Day 358 of 366 Blog Challenge 2012
So we are counting down now to Christmas … only two days to go. Are you organised? Gifts under the tree? A glass of wine on hand for sustenance perhaps?? I do hope Santa is ready though as he has a lot to do before Christmas Eve.
Today I want to report: “Christmas Cheer is coming your way.” In Australia, we don’t say “Happy Holidays!” No, we say “Merry Christmas!” and we say it with gusto. If someone said “Happy Holidays” (as I saw on an Australian blog on Friday), we would want to hit them across the face with a wet dishcloth and say “hey, we are not American!”
No insult is intended here to Americans folks, but us Aussies are quite unique and even though we do copy America in a lot of ways, we like to think we are not copying them when it comes to celebrations. It is hard being a European-style country on the other side of the world and nestled in amongst Asia. Oh … New Zealand is near to us and they are unique too … but basically they are European just like us.
And what type of food do we eat Down Under on Christmas Day? As I wrote previously a lot of people just eat cold food because it is so hot here. But not MY family!
We eat a variety of food with a Lebanese twist because my mother was Lebanese and it has become traditional to include the food of Lebanon in our Christmas fare. In fact, when I am dead and gone, both my children will continue this tradition I am sure as they both love and cook Lebanese food. So, this is the plan for Tuesday:
Tess and Geoff (The Matriarchs)
Our daughter Maria and husband Steve with their children Alice (11) and Violet (6)
Our son Daniel and his wife Belinda with their children Isaac (3) and baby Madeleine (6 weeks)
Belinda’s parents Pat and David
Maria & Steve’s house (probably outdoors in the coolest place)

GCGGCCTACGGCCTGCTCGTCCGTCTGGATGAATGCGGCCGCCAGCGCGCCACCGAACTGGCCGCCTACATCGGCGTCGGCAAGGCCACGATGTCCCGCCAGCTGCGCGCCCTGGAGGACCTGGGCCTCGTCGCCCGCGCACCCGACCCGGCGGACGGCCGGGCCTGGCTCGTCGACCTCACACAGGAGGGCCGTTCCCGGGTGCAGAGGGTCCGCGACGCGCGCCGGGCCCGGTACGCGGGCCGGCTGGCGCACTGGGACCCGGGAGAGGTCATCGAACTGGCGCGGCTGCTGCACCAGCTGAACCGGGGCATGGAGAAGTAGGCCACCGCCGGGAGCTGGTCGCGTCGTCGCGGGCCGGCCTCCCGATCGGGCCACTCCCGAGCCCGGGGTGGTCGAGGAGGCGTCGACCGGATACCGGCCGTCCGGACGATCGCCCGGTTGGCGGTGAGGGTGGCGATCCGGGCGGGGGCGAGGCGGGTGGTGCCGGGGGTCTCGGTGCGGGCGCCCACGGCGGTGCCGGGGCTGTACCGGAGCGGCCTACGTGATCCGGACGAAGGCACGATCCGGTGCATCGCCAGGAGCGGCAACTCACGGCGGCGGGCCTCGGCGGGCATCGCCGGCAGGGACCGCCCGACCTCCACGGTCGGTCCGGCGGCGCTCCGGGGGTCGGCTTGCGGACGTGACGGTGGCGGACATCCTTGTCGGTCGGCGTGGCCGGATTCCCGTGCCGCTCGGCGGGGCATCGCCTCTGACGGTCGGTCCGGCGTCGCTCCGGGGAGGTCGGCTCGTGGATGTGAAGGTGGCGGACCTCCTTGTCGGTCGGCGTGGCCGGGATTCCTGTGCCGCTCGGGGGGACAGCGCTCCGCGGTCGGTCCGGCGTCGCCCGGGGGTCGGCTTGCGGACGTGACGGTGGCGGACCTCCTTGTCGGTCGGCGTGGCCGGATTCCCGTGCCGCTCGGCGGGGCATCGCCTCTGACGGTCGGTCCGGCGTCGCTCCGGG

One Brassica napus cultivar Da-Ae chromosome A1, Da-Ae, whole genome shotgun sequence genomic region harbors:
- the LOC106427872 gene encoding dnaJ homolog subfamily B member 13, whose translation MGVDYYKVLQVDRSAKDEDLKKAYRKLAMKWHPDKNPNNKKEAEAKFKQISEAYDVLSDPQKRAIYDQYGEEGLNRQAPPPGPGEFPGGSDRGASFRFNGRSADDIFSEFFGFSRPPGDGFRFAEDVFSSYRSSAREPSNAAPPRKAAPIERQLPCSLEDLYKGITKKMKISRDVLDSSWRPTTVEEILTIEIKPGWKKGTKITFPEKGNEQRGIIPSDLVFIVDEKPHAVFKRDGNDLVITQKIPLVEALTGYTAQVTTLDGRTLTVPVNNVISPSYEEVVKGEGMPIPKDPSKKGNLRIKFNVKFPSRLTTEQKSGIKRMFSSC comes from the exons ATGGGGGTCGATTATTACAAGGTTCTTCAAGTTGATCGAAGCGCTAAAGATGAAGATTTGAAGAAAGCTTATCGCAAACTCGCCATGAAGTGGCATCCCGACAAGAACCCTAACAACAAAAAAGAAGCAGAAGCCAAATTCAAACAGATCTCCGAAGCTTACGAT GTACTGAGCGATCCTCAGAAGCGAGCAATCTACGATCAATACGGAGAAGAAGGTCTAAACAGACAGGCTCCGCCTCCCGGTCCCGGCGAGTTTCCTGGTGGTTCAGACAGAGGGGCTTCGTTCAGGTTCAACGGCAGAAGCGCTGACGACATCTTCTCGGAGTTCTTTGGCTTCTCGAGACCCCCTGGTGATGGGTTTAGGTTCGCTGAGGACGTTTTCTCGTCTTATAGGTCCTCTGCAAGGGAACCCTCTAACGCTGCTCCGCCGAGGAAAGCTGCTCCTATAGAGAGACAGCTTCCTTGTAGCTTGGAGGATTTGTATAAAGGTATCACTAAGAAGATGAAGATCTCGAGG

- selection of cheese and nuts
- Some dips and selection of Christmas fruits (including mangoes and watermelon) while we open our presents around 11.30am
Mains (probably served around 3pm due to opening presents and eating and drinking beforehand!)
- Turkey with cranberry sauce (hot)
- Ham (cold)
- Cold large prawns (cold) served with seafood dressing
- Lebanese mince stuffed grape-vine leaves (hot)
- Kibbi (a bit like flat meatloaf with wheat in it: the national dish of Lebanon) (hot)
- Hoummus and Baba Ghannouj (which will be served on top of the Lebanese food)
- Green beans cooked in tomato with garlic and oil with rice (hot)
- A smashed potato salad (warm)
- Boccchini and heritage tomato salad with basil
- Green salad
- all accompanied with a good red and white wine and punch for the children
- Plum pudding (mine) served with brandy custard (hot)
- Pavlova with fruit and cream (Maria)
- Mango trifle served with cream
- brandy Christmas cake (mine)
- cherry topped shortbread (mine) ,
- small fruit mince shortbread balls
- chocolates (before they melt in the heat)
- other goodies that people bring eg truffles etc
As you can see, it is quite a feast but when your family of origin love to cook food for others and love to eat food themselves, there is always going to be some over-catering. We simply cannot help ourselves folks!
So today it is a little quieter and we have taken advantage of it with plenty of sitting whilst watching the big Christmas Carols event from Sydney that we recorded last night. Tomorrow will be busy. We will cook our Lebanese food for Tuesday and do any other last-minute things.
By 6.00 pm Monday we will be attending Christmas Eve Mass with our daughter’s family at the Church where our granddaughters attend school. After that, we may even do some eating but we will make sure we get home early enough for a good night’s sleep while we all wait for Santa to arrive …
The recipe for Kibbi was on my blog on Jan 4th : www.tessross.wordpress.com/so-you-want-kibbi-too-